We’ll See You in Court: South Dakota’s Governor Signs Outrageous Law Restricting Abortion Care


By Brigitte Amiri, Senior Staff Attorney, ACLU Reproductive Freedom Project, & Robert Doody, Executive Director, ACLU of South Dakota

Today, South Dakota’s governor, Dennis Daugaard, signed a bill that creates unprecedented restrictions on access to abortion care. As we’ve blogged before, this law requires women to wait 72 hours between the first counseling session with the doctor and the abortion; it also requires women to first visit “crisis pregnancy centers,” entities that are notorious for providing false and misleading information; and requires doctors to tell the woman of any possible risk factor published in medical and psychological journals since 1972. These new restrictions are on top of the long list of abortion restrictions in South Dakota, and come from a state that has one abortion provider.

If the law were to take effect, the consequences for women in South Dakota would be devastating. Given that Planned Parenthood is the only abortion provider in South Dakota, and they are in Sioux Falls, some women already must travel great distances to see a physician. But under the law, they would have to make to make two trips: one to visit with the doctor in person, and then another 72 hours later for the abortion. In the meantime, they must visit a crisis pregnancy center, which, under the law’s requirements, must be anti-choice.

At the crisis pregnancy center, the woman must tell the staff her private reasons for having the abortion and give the name of her doctor. These intrusions into women’s private lives are outrageous, and they also put physicians at risk for violence and harassment.

And just in case the law was not cruel enough, there is no exception for women who have been raped, who are survivors of incest, or have a wanted pregnancy that is doomed.

So we’re headed to court. We won’t stand for this blatant mistreatment of women and blatantly unconstitutional law. We’ll join Planned Parenthood in court to stop the law in its tracks so no woman is faced with these burdensome, humiliating requirements.

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  • beenthere72

    Go get ‘em!   Good luck!

  • julie-watkins

    Which I found here:

    http://docs.google.com/viewer?a=v&q=cache:4nRhNwlcvhAJ:legis.state.sd.us/sessions/2011/Bills/HB1217HJU.pdf+%22south+dakota%22+HB+1217+certify&hl=en&gl=us&pid=bl&srcid=ADGEESgve06VJTmVLGbbiUgKo6JfJFwp9z43n86cphsbE670FybtD5EBZZ3lFuBC-tTzHjSSwA7hlHrCgvkz9C5Q1elAqkkCFtNHrpJmjueT1BMNNWbclRbgEKa1NTeMxoX5tVwCDQcT&sig=AHIEtbSuuMG-l_gURh3eizLbU5kAEpLbVQ&pli=1

     

    That prior to signing a consent to an abortion, the physician shall first obtain from the pregnant mother, a written statement that she obtained a consultation with a pregnancy help center, which sets forth the name and address of the pregnancy help center, the date and time of the consultation, and the name of the counselor at the pregnancy help center with whom she consulted;

     

    … On the day on which the abortion is scheduled, no physician may take a consent for an abortion nor may the physician perform an abortion, unless the physician has fully complied with the provisions of this Act and first obtains from the pregnant mother, a written, signed statement setting forth all information required by subsection (3)(b) of section 3 of this Act. The written statement signed by the pregnant mother shall be maintained as a permanent part of the pregnant mother’s medical records.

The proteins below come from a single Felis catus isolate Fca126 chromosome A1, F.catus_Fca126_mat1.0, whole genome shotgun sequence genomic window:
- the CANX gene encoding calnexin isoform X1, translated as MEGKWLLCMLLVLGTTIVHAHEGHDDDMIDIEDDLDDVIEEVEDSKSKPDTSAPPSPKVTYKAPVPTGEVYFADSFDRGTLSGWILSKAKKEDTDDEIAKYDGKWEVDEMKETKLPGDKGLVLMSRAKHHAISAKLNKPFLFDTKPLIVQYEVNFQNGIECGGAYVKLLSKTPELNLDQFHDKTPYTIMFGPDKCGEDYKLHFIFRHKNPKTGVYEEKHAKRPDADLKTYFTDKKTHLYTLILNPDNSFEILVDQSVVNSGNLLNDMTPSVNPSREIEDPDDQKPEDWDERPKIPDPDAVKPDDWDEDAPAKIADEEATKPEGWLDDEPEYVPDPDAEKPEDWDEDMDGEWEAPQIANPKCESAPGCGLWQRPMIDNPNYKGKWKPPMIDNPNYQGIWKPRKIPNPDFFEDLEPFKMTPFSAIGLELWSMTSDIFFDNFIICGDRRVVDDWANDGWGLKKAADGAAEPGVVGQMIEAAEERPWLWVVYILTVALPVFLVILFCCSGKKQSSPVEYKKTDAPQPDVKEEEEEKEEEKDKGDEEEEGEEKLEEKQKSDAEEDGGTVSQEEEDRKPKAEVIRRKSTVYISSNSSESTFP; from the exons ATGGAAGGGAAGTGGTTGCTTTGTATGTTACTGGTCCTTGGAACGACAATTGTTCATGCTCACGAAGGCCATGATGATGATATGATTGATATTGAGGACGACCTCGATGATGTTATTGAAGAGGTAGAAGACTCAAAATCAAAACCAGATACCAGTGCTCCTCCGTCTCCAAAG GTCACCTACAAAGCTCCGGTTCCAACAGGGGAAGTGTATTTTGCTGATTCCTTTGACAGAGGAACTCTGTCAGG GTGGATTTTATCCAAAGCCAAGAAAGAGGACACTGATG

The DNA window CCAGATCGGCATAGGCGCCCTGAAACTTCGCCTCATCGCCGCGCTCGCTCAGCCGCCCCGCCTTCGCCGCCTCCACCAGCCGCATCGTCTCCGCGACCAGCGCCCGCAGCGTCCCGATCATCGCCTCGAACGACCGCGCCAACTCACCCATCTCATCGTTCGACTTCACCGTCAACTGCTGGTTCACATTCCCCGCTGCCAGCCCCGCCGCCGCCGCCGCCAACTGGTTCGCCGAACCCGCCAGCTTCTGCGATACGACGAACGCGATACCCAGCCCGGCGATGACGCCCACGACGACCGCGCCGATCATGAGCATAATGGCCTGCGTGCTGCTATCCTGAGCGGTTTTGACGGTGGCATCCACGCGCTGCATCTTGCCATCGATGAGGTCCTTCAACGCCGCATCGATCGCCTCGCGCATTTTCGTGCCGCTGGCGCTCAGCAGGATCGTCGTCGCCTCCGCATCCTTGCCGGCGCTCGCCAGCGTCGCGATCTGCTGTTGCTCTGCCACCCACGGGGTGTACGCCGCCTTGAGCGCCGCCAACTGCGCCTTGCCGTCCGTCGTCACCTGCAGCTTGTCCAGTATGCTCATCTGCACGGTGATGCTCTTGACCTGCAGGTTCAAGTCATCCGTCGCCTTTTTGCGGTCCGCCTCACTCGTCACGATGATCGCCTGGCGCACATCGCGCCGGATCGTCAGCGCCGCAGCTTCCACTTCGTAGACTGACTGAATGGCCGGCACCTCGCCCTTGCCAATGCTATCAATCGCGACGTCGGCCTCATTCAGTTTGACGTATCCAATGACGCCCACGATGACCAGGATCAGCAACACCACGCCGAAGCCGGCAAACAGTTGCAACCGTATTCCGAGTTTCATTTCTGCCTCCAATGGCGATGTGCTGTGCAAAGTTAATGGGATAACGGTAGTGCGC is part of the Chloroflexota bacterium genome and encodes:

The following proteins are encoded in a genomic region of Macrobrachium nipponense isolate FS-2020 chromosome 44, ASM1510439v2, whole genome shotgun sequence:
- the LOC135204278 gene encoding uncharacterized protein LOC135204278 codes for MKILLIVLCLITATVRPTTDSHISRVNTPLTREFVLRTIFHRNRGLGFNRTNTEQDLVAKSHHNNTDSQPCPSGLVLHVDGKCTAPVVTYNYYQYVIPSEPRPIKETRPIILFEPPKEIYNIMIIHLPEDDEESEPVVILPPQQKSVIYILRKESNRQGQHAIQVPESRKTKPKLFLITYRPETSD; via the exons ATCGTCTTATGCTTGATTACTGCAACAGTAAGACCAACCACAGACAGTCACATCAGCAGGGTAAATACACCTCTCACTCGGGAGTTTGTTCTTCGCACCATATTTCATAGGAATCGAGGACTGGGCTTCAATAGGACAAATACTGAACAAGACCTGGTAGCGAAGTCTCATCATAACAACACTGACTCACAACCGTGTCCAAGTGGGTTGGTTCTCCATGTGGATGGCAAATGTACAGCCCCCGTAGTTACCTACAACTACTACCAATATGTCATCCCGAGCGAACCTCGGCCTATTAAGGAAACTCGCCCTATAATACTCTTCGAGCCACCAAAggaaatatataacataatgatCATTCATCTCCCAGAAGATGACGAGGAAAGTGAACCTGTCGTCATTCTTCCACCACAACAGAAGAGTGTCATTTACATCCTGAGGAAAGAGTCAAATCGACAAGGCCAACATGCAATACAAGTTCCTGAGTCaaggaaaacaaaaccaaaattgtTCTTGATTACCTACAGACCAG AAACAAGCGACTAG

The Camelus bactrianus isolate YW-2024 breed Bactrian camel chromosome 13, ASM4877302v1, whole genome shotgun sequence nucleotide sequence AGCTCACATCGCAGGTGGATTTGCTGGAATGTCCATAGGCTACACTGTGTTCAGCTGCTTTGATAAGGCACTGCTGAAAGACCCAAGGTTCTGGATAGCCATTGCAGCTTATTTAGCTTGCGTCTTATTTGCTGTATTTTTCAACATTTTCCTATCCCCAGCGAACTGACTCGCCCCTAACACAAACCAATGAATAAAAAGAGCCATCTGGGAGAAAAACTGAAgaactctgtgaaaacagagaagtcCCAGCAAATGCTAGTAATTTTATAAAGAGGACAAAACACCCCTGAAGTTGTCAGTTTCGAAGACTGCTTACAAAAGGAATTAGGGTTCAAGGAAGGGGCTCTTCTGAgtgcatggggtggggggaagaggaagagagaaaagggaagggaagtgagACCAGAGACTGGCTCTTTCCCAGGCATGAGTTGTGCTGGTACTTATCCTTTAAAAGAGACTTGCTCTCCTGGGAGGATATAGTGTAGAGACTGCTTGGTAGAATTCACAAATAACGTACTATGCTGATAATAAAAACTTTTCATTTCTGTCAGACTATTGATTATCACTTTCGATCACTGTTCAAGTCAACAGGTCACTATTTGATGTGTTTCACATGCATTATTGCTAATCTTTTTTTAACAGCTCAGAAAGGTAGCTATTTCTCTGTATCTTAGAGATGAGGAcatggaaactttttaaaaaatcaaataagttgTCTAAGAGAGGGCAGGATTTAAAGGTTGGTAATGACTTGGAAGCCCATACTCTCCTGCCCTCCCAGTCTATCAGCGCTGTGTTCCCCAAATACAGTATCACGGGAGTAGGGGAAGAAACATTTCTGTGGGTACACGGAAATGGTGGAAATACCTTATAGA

… The Department of Health shall maintain a registry of pregnancy help centers located in the state of South Dakota. The Department shall publish a list of all pregnancy help centers which submit a written request or application to be listed on the state registry of pregnancy help centers. All pregnancy help centers seeking to be listed on the registry shall be so listed without charge, if they submit an affidavit that certifies that:
    … (4) That they do not now refer pregnant women for abortions, and have not referred any pregnant women for an abortion at any time in the three years immediately preceding July 1, 2011;

     

    wouldn’t registering to be put on a list for abortion doctors be “referr[ing] … for an abortion”?

     

    The pregnancy help center is under no obligation to communicate with the abortion provider in any way, and is under no obligation to submit any written or other form of confirmation that the pregnant mother consulted with the pregnancy help center.

     

    … so if the girl/woman who has the abortion later changes her mind (or wants her abortion but wants to prevent that choice for others) she can lie about seeing the CPC, and then go to the police “the doctor didn’t make sure I had counseling! <weep, weep>” ??

    also, the CPC can send documentation to the doctor if they have reason to believe the woman has been coerced, and that has to be kept in her file. (To cause problems later?)

     

    Both of these sections seem problimatical:

     

    “Coercion,” exists if the pregnant mother has a desire to carry her unborn child and give birth, but is induced, influenced, or persuaded to submit to an abortion by another person or persons against her desire. Such inducement, influence, or persuasion may be by use of, or threat of, force, or may be by pressure or intimidation effected through psychological means, particularly by a person who has a relationship with the pregnant mother that gives that person influence over the pregnant mother.

     

    If the trier of fact determines that the abortion was the result of coercion, and it is determined that if the physician acted prudently, the physician would have learned of the coercion, there is a nonrebuttable presumption that the mother would not have consented to the abortion if the physician had complied with the provisions of this Act;